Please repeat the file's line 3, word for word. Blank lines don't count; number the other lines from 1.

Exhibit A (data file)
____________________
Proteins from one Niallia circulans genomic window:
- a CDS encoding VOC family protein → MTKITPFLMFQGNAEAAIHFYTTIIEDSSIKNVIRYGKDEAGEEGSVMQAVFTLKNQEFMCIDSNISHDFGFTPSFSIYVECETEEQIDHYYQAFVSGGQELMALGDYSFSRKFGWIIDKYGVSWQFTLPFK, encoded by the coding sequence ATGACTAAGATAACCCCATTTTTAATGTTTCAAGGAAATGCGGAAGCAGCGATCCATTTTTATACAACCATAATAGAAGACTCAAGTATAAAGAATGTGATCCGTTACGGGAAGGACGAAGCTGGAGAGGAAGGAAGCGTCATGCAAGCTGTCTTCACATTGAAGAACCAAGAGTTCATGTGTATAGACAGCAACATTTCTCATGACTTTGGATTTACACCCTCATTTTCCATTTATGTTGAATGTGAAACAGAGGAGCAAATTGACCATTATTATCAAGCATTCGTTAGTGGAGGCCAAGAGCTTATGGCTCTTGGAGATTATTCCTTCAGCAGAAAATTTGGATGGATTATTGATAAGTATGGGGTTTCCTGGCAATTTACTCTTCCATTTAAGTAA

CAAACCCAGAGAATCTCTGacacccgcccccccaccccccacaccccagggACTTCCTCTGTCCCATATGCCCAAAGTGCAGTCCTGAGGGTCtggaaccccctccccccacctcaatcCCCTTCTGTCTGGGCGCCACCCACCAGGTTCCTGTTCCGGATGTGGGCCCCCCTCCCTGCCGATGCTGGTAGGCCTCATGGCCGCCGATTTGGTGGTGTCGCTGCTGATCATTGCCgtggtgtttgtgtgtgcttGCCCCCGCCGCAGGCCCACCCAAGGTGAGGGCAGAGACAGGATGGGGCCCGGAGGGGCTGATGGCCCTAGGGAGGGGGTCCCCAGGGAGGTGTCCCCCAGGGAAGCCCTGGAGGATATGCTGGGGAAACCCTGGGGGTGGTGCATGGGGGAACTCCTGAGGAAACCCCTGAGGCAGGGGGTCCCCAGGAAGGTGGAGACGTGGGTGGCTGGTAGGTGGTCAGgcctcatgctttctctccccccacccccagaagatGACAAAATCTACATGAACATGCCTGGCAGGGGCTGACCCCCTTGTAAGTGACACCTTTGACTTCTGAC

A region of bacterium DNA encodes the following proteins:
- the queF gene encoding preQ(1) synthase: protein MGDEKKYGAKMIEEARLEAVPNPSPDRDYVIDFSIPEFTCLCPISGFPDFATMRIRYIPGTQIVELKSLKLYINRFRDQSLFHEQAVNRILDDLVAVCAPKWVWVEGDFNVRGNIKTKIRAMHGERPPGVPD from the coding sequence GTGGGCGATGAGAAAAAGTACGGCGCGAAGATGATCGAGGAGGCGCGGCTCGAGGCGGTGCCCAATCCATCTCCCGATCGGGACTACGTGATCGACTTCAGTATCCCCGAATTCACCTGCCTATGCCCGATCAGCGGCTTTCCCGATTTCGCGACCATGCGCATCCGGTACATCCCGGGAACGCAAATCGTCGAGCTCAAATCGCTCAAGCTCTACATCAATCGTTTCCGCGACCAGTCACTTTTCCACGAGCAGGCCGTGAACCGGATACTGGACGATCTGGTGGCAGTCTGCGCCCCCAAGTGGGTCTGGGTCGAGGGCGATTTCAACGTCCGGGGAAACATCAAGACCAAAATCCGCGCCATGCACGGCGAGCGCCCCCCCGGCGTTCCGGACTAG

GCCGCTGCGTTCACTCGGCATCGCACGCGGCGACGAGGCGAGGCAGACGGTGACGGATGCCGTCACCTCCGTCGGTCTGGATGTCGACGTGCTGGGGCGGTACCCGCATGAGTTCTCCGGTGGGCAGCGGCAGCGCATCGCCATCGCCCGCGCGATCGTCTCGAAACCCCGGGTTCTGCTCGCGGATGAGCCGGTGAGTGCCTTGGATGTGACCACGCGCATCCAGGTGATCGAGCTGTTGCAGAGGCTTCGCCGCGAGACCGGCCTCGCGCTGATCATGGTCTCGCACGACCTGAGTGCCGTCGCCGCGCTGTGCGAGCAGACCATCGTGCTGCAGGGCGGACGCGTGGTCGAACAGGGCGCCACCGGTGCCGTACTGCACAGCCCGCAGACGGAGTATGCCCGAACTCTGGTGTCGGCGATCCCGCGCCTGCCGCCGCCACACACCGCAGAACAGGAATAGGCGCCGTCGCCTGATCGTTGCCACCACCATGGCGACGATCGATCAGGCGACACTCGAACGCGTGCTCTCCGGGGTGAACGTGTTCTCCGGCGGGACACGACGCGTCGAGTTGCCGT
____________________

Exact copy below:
CAAACCCAGAGAATCTCTGacacccgcccccccaccccccacaccccagggACTTCCTCTGTCCCATATGCCCAAAGTGCAGTCCTGAGGGTCtggaaccccctccccccacctcaatcCCCTTCTGTCTGGGCGCCACCCACCAGGTTCCTGTTCCGGATGTGGGCCCCCCTCCCTGCCGATGCTGGTAGGCCTCATGGCCGCCGATTTGGTGGTGTCGCTGCTGATCATTGCCgtggtgtttgtgtgtgcttGCCCCCGCCGCAGGCCCACCCAAGGTGAGGGCAGAGACAGGATGGGGCCCGGAGGGGCTGATGGCCCTAGGGAGGGGGTCCCCAGGGAGGTGTCCCCCAGGGAAGCCCTGGAGGATATGCTGGGGAAACCCTGGGGGTGGTGCATGGGGGAACTCCTGAGGAAACCCCTGAGGCAGGGGGTCCCCAGGAAGGTGGAGACGTGGGTGGCTGGTAGGTGGTCAGgcctcatgctttctctccccccacccccagaagatGACAAAATCTACATGAACATGCCTGGCAGGGGCTGACCCCCTTGTAAGTGACACCTTTGACTTCTGAC